As Northwest's WorldPerks Visa credit-card program ends, the battle for the business of the cardholders heads to court.
The divorce of two Twin Cities corporate titans, Northwest Airlines and U.S. Bank, is headed for court.
Northwest sued in federal court Friday to stop the bank from moving Northwest WorldPerks credit-card customers over to U.S. Bank's new FlexPerks Visa card next month.
The bank said it was "surprised" by the lawsuit and said launching the FlexPerks credit card was "well within our rights."
U.S. Bank was the issuer of Northwest's WorldPerks Visa credit card, which allows customers to add frequent-flier miles by using the card, but that program will end in August, a casualty of Delta Air Lines' acquisition of Eagan-based Northwest last fall. Delta, which for now operates Northwest as a separate subsidiary, wants WorldPerks card users to move over to its Delta SkyMiles credit card, issued by American Express.
This month, U.S. Bank made its move to hang on to those customers. In introducing its FlexPerks Visa card, the bank sent promotional postcards to card holders telling them that they can look forward to a "hassle-free transition," that they don't have to reapply and they can keep the same card number. It also says points can be redeemed for travel on more than 150 airlines, including Northwest and Delta.
The move was hardly a surprise, but it's the timing of the new card's launch that has Delta upset. The bank said it would begin upgrading WorldPerks card holders to the new FlexPerks program in May.
Delta contends that by "force converting" customers to the new program, U.S. Bank is preventing them from earning WorldPerks miles before the card program expires in August, violating an agreement between U.S. Bank and Northwest.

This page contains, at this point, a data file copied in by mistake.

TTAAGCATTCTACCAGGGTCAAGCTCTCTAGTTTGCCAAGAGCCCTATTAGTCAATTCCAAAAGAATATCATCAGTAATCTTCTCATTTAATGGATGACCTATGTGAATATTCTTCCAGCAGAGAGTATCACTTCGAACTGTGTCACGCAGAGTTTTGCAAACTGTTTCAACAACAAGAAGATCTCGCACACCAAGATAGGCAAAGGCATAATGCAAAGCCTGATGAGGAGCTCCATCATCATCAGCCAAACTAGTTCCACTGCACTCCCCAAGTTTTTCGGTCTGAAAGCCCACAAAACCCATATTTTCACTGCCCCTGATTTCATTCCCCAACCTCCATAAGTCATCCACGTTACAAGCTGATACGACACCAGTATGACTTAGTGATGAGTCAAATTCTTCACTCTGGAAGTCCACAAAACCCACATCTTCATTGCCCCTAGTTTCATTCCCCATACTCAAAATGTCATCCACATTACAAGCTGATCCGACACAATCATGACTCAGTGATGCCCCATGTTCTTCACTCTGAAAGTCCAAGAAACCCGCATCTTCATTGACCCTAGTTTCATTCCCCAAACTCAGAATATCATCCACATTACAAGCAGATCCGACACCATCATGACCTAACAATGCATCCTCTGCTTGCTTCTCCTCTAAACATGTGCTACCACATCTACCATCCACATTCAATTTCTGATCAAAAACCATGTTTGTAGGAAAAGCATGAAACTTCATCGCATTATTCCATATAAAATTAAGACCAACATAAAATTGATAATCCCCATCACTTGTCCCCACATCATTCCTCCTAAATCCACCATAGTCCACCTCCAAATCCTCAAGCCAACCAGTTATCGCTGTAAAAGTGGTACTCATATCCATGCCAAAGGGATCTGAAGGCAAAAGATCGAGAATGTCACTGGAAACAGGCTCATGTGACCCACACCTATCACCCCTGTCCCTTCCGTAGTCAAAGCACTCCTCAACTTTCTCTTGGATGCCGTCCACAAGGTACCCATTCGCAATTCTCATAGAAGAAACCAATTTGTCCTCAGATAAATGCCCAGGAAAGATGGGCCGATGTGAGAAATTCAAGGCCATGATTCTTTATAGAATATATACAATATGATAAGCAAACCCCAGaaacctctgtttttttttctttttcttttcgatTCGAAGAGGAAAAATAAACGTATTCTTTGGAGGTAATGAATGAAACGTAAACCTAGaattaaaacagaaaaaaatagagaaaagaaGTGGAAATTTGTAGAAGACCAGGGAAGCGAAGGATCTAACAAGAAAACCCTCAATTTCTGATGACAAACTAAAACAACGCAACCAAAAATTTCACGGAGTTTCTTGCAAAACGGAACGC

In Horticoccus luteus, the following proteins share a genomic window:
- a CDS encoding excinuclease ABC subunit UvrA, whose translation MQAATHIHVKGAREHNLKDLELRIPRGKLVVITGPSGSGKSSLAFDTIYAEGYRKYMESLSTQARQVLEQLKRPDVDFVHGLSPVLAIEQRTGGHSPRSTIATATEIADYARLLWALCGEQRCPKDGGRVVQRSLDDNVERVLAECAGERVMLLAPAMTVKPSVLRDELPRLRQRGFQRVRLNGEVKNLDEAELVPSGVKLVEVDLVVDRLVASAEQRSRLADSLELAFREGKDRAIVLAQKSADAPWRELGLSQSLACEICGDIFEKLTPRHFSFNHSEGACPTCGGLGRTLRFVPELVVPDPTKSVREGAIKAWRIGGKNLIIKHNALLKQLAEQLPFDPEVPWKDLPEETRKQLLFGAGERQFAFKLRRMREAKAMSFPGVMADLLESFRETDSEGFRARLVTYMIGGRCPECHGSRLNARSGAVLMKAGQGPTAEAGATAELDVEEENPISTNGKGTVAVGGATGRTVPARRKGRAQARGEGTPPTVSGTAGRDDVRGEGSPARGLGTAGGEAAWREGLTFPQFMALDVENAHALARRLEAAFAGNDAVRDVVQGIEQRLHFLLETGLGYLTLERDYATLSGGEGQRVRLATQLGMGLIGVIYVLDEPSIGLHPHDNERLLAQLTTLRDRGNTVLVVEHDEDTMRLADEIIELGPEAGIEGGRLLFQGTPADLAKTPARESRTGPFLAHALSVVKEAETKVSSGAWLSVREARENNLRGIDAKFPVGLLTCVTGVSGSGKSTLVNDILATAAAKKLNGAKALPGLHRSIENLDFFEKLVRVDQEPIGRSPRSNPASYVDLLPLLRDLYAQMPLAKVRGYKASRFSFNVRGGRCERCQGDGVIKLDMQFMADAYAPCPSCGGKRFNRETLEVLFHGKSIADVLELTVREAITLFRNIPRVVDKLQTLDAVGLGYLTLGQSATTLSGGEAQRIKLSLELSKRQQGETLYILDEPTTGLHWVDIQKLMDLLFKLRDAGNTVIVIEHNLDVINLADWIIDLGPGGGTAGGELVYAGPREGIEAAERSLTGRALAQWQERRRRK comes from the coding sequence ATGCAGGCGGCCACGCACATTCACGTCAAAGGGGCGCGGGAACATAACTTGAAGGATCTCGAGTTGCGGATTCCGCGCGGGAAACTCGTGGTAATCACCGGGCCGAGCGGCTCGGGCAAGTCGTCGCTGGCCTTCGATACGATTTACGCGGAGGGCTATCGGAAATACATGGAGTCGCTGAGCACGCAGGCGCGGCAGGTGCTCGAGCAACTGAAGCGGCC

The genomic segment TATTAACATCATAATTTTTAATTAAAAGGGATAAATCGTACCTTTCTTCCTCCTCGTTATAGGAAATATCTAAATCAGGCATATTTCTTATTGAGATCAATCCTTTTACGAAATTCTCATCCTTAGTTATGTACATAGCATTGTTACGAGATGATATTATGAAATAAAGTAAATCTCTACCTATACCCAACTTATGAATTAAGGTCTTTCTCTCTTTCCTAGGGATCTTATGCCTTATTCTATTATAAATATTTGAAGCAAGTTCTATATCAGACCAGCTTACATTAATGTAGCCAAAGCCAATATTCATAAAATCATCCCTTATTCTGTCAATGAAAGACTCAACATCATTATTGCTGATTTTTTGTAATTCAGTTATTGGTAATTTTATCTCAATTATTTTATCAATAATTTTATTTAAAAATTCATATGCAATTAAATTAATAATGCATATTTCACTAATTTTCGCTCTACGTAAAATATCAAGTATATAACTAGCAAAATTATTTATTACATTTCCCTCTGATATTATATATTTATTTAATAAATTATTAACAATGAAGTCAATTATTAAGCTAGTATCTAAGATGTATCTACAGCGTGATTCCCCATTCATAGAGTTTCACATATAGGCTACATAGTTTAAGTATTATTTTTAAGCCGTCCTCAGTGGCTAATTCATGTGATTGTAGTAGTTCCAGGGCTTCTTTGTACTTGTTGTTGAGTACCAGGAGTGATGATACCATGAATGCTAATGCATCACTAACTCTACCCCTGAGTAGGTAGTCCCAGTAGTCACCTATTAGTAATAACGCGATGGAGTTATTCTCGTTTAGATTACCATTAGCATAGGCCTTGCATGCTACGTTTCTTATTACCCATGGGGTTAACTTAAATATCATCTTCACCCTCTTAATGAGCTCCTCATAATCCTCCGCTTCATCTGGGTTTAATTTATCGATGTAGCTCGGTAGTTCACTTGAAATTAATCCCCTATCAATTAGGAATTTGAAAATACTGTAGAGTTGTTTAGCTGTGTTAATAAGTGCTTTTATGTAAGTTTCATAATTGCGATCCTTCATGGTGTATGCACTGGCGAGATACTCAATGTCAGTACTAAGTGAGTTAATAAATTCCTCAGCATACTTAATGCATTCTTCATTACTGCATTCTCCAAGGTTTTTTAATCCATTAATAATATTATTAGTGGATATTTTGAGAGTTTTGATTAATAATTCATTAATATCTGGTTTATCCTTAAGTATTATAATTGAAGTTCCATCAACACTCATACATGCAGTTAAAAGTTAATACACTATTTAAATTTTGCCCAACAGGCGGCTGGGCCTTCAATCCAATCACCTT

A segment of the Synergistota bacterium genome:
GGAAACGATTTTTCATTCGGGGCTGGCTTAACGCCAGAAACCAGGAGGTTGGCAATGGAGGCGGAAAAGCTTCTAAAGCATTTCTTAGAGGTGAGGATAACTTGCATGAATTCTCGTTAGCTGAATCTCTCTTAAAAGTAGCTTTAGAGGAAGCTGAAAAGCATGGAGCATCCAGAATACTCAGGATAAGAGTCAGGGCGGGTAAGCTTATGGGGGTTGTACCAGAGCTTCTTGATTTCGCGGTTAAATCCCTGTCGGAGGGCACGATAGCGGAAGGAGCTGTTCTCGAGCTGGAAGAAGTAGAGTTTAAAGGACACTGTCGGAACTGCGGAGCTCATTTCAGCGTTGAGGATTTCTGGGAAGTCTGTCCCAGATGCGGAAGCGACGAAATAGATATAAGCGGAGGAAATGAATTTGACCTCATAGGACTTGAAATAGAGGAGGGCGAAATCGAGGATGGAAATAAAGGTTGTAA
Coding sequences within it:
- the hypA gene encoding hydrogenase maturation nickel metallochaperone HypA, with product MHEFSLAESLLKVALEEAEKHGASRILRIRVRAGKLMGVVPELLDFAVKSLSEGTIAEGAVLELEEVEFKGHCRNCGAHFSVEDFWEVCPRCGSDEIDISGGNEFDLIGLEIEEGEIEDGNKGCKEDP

"U.S. Bank's actions have confused WorldPerks cardholders about their ability to continue to earn WorldPerks, and ultimately SkyMiles, with the WorldPerks credit card through the card's expiration," Delta spokesman Anthony Black said in an e-mailed statement.
U.S. Bank said it is "very surprised and disappointed" that Delta took the action it did. "We are confident that we are well within our rights to proceed with the introduction of our new travel rewards program," bank spokeswoman Teri Charest said in an e-mail.
In the lawsuit, filed in U.S. District Court in Minneapolis, Northwest also said that U.S. Bank intends to capitalize on the WorldPerks name by using a "confusingly similar name."
Northwest seeks a temporary restraining order to prevent U.S. Bank from cutting off WorldPerks card holders who wish to use their card and earn WorldPerks miles through Aug. 22 and prevent U.S. Bank from awarding WorldPerks card holders any incentive other than miles. It also wants U.S. Bank barred from using the name "FlexPerks."
American Express plans to launch a media and marketing campaign Monday to promote the Delta SkyMiles card.
Suzanne Ziegler • 612-673-1707